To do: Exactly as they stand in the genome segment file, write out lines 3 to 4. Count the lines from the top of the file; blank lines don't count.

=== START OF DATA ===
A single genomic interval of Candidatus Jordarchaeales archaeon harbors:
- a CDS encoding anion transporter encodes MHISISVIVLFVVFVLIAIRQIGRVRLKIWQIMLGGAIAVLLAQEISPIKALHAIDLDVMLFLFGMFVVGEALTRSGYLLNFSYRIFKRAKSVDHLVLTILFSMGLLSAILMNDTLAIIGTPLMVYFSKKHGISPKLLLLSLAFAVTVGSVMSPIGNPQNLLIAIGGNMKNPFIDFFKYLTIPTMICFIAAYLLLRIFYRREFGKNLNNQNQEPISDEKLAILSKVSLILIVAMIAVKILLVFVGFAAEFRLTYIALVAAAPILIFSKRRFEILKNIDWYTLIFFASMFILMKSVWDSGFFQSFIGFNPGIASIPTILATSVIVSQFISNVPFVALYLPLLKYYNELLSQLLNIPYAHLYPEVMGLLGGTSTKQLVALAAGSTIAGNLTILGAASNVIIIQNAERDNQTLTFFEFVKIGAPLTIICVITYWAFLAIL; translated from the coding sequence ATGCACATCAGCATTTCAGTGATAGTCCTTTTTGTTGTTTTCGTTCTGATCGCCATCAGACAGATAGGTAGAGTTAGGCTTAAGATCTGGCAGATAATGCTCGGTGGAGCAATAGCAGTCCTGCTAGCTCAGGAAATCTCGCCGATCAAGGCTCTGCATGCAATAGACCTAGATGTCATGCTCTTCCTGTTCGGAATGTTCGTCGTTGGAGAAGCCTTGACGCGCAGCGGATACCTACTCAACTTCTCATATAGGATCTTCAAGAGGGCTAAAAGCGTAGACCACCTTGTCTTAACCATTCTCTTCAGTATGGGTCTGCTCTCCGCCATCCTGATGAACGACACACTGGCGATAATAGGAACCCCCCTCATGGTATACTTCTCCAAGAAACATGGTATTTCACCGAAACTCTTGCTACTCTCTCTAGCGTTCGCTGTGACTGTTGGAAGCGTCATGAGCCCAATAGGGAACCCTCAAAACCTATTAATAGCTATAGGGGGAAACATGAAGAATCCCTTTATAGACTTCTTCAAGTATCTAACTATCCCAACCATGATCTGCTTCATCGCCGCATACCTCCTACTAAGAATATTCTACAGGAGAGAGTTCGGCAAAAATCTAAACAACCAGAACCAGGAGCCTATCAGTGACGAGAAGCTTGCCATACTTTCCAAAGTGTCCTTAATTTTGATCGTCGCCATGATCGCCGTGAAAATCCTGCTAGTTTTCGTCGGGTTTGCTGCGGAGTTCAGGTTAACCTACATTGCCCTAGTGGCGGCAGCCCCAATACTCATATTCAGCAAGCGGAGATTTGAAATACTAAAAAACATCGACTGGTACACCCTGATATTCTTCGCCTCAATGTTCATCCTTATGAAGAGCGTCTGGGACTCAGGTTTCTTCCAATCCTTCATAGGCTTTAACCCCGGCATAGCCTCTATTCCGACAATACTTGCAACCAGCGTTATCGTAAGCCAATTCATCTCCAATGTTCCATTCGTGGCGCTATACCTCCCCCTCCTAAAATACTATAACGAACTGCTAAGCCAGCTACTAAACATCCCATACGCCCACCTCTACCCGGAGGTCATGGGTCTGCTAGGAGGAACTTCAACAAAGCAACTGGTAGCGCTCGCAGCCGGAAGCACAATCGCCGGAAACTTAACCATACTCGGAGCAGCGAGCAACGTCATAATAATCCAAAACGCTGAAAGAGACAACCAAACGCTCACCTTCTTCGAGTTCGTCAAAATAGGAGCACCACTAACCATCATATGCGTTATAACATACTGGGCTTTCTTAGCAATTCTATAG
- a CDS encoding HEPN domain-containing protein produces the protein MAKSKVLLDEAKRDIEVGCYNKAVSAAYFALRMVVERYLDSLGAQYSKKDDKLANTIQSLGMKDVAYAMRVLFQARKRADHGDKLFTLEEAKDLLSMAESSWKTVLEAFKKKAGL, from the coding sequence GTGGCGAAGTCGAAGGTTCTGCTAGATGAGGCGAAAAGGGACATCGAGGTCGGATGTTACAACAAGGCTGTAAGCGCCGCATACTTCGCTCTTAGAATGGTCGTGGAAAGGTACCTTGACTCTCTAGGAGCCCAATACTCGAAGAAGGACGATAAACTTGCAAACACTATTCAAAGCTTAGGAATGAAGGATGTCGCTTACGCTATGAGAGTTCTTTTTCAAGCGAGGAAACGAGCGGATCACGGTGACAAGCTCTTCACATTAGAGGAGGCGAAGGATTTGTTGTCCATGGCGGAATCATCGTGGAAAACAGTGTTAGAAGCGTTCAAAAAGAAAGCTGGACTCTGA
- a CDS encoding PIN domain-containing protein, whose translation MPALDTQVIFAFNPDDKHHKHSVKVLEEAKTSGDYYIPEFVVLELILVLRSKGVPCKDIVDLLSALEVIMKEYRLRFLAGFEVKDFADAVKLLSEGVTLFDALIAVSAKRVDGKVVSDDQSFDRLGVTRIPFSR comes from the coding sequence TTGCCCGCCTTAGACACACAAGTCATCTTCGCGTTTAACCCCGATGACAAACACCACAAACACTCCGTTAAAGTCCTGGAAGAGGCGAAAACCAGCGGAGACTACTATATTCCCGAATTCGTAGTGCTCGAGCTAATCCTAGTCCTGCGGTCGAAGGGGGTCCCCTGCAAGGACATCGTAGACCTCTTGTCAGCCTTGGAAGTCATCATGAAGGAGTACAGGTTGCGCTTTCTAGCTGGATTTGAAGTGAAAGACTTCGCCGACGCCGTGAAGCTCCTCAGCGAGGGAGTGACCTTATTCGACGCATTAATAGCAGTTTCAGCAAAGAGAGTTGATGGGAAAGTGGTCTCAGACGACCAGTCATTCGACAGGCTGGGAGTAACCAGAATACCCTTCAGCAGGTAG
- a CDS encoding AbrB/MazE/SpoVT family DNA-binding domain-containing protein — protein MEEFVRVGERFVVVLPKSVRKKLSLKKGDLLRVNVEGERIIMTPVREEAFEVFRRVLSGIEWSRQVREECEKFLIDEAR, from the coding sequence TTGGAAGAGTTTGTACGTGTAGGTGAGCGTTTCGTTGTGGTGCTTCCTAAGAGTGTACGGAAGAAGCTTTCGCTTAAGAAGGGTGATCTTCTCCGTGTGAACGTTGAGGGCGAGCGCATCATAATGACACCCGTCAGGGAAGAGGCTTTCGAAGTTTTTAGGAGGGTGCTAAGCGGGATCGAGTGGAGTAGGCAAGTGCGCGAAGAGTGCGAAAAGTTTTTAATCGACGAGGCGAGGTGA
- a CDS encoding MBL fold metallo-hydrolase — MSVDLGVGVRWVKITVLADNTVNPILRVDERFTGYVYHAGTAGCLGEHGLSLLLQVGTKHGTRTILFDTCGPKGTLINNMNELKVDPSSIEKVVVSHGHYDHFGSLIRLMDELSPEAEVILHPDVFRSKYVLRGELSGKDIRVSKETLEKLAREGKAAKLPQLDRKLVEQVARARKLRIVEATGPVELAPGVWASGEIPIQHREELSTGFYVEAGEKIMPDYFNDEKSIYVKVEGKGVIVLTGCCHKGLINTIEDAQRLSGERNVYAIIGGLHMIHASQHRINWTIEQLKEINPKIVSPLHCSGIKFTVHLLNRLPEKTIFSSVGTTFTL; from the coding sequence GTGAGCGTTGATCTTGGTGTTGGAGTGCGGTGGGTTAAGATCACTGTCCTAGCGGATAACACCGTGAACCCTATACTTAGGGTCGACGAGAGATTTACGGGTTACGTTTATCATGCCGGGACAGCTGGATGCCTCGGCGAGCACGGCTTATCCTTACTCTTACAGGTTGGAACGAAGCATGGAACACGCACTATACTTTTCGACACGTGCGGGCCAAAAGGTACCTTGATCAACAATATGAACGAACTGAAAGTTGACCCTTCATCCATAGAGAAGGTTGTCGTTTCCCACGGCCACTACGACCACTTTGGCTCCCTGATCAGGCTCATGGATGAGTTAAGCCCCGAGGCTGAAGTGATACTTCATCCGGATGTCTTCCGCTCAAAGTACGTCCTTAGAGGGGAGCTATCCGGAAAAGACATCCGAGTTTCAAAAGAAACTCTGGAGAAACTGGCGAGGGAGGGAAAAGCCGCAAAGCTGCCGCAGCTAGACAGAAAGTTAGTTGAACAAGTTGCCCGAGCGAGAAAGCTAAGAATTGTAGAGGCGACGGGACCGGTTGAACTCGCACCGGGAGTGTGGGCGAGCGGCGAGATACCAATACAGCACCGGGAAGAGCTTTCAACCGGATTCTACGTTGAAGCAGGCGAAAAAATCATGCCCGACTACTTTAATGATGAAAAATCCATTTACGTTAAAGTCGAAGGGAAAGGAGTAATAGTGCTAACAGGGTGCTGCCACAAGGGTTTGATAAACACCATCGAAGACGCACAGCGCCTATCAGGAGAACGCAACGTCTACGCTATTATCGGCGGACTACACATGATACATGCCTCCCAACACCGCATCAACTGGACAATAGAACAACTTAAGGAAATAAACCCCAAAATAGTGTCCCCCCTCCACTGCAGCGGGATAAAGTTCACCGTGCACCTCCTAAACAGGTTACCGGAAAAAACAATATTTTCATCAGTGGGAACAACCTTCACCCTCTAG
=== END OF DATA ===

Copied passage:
- a CDS encoding HEPN domain-containing protein produces the protein MAKSKVLLDEAKRDIEVGCYNKAVSAAYFALRMVVERYLDSLGAQYSKKDDKLANTIQSLGMKDVAYAMRVLFQARKRADHGDKLFTLEEAKDLLSMAESSWKTVLEAFKKKAGL, from the coding sequence GTGGCGAAGTCGAAGGTTCTGCTAGATGAGGCGAAAAGGGACATCGAGGTCGGATGTTACAACAAGGCTGTAAGCGCCGCATACTTCGCTCTTAGAATGGTCGTGGAAAGGTACCTTGACTCTCTAGGAGCCCAATACTCGAAGAAGGACGATAAACTTGCAAACACTATTCAAAGCTTAGGAATGAAGGATGTCGCTTACGCTATGAGAGTTCTTTTTCAAGCGAGGAAACGAGCGGATCACGGTGACAAGCTCTTCACATTAGAGGAGGCGAAGGATTTGTTGTCCATGGCGGAATCATCGTGGAAAACAGTGTTAGAAGCGTTCAAAAAGAAAGCTGGACTCTGA
- a CDS encoding PIN domain-containing protein, whose translation MPALDTQVIFAFNPDDKHHKHSVKVLEEAKTSGDYYIPEFVVLELILVLRSKGVPCKDIVDLLSALEVIMKEYRLRFLAGFEVKDFADAVKLLSEGVTLFDALIAVSAKRVDGKVVSDDQSFDRLGVTRIPFSR comes from the coding sequence TTGCCCGCCTTAGACACACAAGTCATCTTCGCGTTTAACCCCGATGACAAACACCACAAACACTCCGTTAAAGTCCTGGAAGAGGCGAAAACCAGCGGAGACTACTATATTCCCGAATTCGTAGTGCTCGAGCTAATCCTAGTCCTGCGGTCGAAGGGGGTCCCCTGCAAGGACATCGTAGACCTCTTGTCAGCCTTGGAAGTCATCATGAAGGAGTACAGGTTGCGCTTTCTAGCTGGATTTGAAGTGAAAGACTTCGCCGACGCCGTGAAGCTCCTCAGCGAGGGAGTGACCTTATTCGACGCATTAATAGCAGTTTCAGCAAAGAGAGTTGATGGGAAAGTGGTCTCAGACGACCAGTCATTCGACAGGCTGGGAGTAACCAGAATACCCTTCAGCAGGTAG